London’s “Gropers Gala” was a favorite of real estate industry
“Property definitely has a problem.”
London’s “Gropers Gala’ fundraiser, where members of the all-male guest list harassed female waitstaff, was heavily attended by real estate executives.
Real estate groups sponsored 10 of the 21 tables at the Presidents Club Charity Dinner last week according to the Financial Times, which on Tuesday published a shocking report on inappropriate activities at the club that had gone on in plain sight for years.
The charity fundraiser, where young women were groped, sexually harassed and propositioned, shut down following the news report after 33 years.
Of the more than 300 guests who attended the event, 39 have so far been identified as working in the real estate industry, and another 151 were guests of real estate companies.
“Property definitely has a problem,” an industry figure who did not want to be named told the newspaper.
“There are big characters, big egos. It’s all about money, it’s all about relationships, and it’s always been tycoons and megabucks,” he added. “It can all combust at times.”
In New York City, the real estate industry is coming to terms with institutionalized sexism and the way its female members are treated. Bawdy “bro culture” exists at many industry functions, such as the numerous parties hosted around the annual International Council of Shopping Centers expo in Las Vegas. And at the annual MIPM real estate conference in France, prostitutes are a regular sight at champaign-fueled yacht parties. Two year ago, the industry publication Estates Gazette called the event “not property’s finest hour.”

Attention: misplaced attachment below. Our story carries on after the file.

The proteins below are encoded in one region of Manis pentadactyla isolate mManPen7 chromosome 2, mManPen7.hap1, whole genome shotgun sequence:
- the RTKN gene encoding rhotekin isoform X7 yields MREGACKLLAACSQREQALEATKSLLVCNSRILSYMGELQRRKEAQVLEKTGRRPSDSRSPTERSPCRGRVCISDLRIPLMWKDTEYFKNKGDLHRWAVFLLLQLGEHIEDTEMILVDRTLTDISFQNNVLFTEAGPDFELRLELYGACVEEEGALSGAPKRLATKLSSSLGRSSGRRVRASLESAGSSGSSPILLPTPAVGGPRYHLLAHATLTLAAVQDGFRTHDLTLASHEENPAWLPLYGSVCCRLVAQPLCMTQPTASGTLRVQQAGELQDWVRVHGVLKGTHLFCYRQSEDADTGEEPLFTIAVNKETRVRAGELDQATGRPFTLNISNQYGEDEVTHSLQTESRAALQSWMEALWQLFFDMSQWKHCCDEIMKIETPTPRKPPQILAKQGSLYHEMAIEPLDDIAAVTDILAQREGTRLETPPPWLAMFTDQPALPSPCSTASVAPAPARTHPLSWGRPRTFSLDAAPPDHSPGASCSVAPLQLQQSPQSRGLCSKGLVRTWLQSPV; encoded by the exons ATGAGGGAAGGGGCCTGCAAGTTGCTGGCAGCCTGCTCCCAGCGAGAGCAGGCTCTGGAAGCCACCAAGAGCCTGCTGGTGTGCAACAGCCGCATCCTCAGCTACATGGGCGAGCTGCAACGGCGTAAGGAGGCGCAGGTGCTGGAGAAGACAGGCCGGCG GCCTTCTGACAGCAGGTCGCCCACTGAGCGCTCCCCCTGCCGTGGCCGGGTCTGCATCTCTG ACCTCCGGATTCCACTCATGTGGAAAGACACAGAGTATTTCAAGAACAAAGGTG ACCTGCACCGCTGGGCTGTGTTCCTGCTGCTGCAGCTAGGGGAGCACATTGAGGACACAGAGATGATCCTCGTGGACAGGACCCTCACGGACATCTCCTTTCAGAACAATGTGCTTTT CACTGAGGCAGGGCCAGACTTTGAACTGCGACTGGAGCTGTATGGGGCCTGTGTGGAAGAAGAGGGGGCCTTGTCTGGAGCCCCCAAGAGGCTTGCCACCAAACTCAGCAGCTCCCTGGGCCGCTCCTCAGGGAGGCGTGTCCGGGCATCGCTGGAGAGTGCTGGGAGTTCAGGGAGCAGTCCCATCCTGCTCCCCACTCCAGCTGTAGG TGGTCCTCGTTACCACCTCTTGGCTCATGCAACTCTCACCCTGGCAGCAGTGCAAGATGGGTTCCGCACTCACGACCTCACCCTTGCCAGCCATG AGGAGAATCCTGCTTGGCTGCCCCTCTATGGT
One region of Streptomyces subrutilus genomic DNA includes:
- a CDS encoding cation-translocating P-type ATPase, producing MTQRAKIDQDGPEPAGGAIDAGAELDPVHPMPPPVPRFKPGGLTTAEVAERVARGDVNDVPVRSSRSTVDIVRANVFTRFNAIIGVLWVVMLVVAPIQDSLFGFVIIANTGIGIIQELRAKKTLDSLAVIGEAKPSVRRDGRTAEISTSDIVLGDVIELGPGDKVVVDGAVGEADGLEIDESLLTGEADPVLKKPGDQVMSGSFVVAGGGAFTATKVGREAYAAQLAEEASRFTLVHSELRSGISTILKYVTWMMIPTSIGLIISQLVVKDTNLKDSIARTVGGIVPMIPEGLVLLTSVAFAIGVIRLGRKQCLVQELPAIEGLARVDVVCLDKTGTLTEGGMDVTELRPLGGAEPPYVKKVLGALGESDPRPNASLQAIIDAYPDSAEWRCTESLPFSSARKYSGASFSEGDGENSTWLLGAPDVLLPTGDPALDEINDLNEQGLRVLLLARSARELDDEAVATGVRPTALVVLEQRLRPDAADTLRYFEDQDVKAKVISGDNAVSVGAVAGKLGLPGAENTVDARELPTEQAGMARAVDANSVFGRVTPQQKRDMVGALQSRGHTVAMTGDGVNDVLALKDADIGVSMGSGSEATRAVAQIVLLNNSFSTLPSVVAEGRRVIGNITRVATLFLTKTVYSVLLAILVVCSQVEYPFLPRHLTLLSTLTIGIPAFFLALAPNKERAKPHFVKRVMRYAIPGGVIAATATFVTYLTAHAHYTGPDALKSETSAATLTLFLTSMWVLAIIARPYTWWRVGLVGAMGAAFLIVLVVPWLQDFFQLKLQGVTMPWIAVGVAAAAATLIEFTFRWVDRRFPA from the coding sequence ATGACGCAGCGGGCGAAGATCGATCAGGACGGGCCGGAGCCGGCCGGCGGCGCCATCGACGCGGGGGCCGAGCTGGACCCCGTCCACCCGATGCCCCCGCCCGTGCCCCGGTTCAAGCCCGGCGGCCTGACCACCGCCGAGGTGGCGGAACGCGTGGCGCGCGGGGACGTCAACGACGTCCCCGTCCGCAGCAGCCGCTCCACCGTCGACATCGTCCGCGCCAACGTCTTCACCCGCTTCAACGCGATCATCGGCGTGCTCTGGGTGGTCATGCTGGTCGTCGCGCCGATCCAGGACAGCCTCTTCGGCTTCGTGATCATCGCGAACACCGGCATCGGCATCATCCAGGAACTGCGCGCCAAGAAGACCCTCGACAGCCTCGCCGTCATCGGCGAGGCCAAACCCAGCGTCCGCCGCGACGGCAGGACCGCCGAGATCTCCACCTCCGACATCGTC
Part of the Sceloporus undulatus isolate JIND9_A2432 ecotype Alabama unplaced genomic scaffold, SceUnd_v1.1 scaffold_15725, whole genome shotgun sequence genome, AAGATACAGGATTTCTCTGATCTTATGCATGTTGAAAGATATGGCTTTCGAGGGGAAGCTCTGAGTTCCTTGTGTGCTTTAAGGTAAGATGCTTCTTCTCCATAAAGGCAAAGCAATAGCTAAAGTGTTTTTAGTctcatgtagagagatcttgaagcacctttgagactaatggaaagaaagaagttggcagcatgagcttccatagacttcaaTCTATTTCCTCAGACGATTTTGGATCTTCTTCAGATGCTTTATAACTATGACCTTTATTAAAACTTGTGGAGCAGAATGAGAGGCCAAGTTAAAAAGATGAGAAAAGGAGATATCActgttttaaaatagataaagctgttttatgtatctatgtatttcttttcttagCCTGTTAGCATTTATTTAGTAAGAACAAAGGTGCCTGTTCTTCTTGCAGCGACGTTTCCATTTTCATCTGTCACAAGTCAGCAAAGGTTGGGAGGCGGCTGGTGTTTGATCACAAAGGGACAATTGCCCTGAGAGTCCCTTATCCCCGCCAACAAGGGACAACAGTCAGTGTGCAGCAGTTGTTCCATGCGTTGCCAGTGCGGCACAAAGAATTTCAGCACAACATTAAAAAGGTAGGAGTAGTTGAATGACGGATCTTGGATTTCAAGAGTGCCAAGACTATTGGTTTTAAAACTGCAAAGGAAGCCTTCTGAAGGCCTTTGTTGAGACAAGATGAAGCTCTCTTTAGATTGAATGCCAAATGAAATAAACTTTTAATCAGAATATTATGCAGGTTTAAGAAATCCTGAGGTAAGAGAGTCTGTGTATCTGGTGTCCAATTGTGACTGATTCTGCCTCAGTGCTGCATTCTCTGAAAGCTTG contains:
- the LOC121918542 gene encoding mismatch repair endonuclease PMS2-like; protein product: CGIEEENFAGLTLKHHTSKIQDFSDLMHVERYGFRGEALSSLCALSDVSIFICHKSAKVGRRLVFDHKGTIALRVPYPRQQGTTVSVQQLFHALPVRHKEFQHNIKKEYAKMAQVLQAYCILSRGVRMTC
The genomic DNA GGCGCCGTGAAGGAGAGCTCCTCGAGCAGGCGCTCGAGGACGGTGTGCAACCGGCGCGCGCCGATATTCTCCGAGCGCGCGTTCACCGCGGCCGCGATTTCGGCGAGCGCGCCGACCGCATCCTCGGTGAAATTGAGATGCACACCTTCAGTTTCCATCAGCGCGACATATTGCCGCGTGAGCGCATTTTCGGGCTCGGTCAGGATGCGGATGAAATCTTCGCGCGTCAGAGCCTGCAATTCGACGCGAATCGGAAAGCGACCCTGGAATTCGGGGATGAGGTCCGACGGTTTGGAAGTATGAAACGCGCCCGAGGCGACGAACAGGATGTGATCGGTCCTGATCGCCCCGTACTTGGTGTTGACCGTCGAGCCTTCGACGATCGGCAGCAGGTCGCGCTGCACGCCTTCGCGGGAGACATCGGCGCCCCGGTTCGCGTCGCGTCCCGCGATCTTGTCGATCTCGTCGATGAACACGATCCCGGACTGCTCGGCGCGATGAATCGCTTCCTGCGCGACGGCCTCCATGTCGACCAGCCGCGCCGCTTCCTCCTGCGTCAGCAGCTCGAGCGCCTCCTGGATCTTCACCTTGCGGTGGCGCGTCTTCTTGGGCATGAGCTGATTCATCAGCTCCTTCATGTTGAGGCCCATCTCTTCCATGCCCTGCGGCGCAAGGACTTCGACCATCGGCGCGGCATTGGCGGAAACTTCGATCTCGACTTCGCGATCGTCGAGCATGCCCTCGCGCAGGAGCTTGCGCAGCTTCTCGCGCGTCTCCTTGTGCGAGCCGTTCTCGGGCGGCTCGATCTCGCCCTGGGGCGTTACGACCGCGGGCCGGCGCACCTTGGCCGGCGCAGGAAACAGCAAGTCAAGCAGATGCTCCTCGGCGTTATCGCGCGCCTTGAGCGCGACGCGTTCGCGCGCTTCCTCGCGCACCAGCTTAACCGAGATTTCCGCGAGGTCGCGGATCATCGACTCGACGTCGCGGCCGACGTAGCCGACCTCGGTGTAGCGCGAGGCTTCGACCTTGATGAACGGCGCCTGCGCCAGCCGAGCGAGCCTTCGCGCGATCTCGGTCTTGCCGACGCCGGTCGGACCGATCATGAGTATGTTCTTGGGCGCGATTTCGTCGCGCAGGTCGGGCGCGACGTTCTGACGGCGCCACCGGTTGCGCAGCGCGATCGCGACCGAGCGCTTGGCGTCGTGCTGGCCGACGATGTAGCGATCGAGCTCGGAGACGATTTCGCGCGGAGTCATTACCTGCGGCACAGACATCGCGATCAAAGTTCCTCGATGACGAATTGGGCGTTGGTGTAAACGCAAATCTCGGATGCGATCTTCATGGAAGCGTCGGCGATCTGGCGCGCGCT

Back in London, however, at least one real estate figure pushed back on the criticism that’s been hurled at the President’s Club.
“I mean, the people who go, we can afford a girl if we want one,” the executive told the FT. “The ticket to the dinner costs £5,000 but if we spend £500 or £1,000 we can get a girl to come to our house if that’s what we wanted.
“These are not underage girls. They are all over 18. They know what they are doing,” he said. “They all know it’s a bit racy. There is free champagne. They can have a drink, they have fun.
“Do things happen after? God knows,” he added. “They can always complain to the police if so.” [FT] – Rich Bockmann